Chet Baker and Mike Maran at the Civic Theatre
“It seemed much darker on the page,” Mike Maran told me after this gripping and revealing portrait of a fallen angel.
Indeed. Blood-spattered bathrooms, an Italian gaol, back streets of Amsterdam, an abusive father. All part of the story of trumpeter/vocalist Chet Baker. The only stage dressing: photos and outfits strung out on a washing line like notes on a stave.
But Maran's engaging lightness of touch, together with the magical music-making of Robert Pettigrew on piano and the excellent Colin Steele on trumpet, made this much less grim than it might have been. A key moment, for instance, is the picnic passegiata, with the citizens of Lucca listening as Chet plays Someone to Watch Over Me in his prison cell. Never the same way twice.
Quirky little details help keep the darkness and depression at bay: Chet the cat burglar, the Carnegie Hall, Chet the garage attendant, the awful novelty numbers, the dentures, the biscotti from Waitrose ...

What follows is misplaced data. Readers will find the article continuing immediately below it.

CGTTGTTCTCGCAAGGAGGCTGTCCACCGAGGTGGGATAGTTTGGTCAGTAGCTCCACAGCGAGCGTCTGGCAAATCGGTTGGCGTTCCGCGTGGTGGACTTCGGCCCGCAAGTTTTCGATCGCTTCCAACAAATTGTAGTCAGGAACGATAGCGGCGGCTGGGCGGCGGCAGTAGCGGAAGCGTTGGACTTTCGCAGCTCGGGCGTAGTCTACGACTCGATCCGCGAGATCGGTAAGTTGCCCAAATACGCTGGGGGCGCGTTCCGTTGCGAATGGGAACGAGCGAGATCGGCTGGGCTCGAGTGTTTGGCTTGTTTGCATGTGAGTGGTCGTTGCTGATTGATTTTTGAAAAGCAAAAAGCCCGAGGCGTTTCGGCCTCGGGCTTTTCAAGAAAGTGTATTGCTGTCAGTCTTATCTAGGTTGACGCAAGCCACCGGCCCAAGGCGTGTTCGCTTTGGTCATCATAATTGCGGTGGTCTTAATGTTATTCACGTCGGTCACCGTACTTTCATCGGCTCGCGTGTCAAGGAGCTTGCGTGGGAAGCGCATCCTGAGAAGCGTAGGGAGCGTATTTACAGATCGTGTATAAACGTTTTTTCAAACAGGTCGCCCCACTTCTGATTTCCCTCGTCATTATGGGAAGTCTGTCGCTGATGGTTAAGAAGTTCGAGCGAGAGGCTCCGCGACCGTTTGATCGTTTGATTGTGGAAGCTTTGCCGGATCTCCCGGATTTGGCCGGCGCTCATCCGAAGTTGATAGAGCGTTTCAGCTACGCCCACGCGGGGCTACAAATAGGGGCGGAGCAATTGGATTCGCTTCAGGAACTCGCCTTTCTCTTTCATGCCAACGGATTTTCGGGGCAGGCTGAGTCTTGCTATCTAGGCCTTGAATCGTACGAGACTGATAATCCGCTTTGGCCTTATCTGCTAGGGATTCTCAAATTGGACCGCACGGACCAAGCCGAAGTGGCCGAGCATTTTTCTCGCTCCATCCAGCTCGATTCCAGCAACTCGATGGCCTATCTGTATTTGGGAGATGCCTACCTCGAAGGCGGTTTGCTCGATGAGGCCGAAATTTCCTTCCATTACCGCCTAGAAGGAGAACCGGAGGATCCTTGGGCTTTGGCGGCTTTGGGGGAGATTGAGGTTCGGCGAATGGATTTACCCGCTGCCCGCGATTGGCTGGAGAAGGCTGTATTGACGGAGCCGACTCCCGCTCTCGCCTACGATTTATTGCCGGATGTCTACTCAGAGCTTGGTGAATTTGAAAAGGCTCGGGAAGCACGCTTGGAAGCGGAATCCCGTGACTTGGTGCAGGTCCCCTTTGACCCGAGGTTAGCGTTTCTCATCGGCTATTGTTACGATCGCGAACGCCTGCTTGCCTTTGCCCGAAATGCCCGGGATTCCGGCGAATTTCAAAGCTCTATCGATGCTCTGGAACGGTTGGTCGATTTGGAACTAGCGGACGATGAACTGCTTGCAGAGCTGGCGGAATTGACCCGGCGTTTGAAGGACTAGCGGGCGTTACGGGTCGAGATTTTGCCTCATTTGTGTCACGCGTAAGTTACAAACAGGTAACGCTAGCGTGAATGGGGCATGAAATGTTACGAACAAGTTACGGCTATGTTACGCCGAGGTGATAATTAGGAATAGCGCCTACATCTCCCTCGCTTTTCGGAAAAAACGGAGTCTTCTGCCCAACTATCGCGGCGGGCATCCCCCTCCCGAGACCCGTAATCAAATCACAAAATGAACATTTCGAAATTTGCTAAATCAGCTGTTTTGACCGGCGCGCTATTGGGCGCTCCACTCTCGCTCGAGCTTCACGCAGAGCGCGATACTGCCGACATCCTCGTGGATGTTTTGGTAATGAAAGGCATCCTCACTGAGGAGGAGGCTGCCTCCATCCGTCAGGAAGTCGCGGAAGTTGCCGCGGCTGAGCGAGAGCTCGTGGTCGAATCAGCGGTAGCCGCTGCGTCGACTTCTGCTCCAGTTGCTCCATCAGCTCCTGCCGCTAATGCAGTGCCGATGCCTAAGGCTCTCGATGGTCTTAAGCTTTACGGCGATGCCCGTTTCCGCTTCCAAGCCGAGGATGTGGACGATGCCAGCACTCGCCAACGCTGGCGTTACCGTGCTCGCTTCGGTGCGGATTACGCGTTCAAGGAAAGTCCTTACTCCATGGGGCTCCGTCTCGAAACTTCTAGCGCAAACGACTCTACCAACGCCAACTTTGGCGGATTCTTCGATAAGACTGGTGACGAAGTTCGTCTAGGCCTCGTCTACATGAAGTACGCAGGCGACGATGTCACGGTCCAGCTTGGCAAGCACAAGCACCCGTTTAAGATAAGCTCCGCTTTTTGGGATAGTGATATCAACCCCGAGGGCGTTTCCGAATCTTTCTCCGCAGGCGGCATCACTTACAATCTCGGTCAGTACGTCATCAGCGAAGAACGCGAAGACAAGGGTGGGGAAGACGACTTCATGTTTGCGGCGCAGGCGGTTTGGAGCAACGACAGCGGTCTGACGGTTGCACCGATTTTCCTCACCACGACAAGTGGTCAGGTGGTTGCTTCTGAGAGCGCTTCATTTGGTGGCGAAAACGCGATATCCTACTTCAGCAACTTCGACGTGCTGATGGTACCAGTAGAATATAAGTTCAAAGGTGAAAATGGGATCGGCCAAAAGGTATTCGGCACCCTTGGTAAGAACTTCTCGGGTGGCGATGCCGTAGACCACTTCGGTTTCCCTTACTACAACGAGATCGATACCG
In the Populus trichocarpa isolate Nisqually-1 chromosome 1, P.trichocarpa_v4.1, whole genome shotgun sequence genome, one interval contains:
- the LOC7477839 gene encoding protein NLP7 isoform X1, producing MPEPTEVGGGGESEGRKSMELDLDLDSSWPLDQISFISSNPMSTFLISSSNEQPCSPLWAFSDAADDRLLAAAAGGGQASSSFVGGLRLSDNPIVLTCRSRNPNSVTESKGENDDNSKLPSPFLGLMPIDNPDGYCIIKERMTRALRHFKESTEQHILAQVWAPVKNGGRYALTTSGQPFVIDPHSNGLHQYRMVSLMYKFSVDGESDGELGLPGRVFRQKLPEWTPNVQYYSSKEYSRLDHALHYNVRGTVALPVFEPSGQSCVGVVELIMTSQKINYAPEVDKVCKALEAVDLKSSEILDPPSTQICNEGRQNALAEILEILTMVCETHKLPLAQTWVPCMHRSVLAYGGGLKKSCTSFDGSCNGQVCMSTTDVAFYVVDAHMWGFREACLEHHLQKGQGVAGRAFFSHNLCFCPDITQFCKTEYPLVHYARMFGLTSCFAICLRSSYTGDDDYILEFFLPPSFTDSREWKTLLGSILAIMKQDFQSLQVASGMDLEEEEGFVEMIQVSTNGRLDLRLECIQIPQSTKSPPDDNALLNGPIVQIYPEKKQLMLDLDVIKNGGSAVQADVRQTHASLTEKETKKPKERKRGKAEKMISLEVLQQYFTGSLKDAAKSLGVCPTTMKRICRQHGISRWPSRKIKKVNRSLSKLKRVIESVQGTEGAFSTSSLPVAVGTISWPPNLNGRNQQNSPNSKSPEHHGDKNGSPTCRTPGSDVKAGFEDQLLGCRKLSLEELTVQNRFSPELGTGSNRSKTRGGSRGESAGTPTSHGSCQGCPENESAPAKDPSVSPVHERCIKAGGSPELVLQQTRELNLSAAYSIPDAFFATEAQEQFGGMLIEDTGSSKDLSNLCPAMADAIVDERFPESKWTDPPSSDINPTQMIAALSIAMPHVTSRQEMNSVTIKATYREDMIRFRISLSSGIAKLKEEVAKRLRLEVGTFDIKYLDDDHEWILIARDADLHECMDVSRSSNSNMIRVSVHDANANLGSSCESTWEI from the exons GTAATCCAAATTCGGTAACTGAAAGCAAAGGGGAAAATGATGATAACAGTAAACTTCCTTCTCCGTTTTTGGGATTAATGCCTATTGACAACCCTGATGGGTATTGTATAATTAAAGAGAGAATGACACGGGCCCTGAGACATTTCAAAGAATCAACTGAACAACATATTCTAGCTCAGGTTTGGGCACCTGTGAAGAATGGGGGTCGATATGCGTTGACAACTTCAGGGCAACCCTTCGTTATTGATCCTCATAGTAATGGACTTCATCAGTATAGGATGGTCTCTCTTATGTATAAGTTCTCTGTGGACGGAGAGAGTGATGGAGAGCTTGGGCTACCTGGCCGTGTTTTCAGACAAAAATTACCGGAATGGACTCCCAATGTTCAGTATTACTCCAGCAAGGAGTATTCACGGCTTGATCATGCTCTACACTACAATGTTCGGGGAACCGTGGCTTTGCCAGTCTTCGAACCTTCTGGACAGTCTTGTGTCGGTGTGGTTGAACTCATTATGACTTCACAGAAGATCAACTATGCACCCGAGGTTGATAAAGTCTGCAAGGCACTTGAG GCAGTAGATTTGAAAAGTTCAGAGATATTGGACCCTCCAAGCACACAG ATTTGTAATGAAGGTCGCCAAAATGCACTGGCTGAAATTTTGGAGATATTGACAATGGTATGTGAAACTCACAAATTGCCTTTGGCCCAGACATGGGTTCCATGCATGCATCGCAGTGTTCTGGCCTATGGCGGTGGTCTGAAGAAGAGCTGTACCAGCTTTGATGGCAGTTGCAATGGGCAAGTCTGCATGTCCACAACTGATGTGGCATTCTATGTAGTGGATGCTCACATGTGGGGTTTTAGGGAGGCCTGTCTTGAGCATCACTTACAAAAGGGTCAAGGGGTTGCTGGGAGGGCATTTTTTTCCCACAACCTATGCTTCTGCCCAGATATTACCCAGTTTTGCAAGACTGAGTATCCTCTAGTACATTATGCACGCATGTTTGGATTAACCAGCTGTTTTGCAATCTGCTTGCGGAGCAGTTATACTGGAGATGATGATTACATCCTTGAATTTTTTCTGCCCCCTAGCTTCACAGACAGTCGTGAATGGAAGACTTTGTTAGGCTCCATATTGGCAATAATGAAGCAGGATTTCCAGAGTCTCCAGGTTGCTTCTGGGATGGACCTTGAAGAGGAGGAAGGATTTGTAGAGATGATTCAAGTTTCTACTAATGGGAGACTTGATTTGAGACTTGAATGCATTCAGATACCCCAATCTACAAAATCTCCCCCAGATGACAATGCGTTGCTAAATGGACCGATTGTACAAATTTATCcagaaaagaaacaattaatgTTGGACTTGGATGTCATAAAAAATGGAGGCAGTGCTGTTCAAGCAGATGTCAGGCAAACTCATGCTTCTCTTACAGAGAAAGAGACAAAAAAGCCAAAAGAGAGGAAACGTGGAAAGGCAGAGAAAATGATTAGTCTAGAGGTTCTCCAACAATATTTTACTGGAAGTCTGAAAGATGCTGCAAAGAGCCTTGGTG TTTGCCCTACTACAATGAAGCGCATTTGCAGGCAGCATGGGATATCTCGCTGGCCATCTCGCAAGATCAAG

Maran's narrator, crumpled white suit, red socks and shoes, is a key player, too. Always there for Chet, in the hotel rooms, in the gaol. A constant companion, guardian angel, buddy. Helping him to get in touch with the beautiful inner world of his own creativity. And of course bringing the supporting cast to life. Charlie Parker, Chet's father in jazz, Gerry Mulligan, cool jazz saxophonist in that first quartet, and pianist Dick Twardzick, who also died from drug abuse in a European hotel.
Music to die for. And music too, was a constant presence, underscoring the story, and giving its own, often ironic, gloss on the scene: A Small Hotel, Long Ago and Far Away, My Funny Valentine ...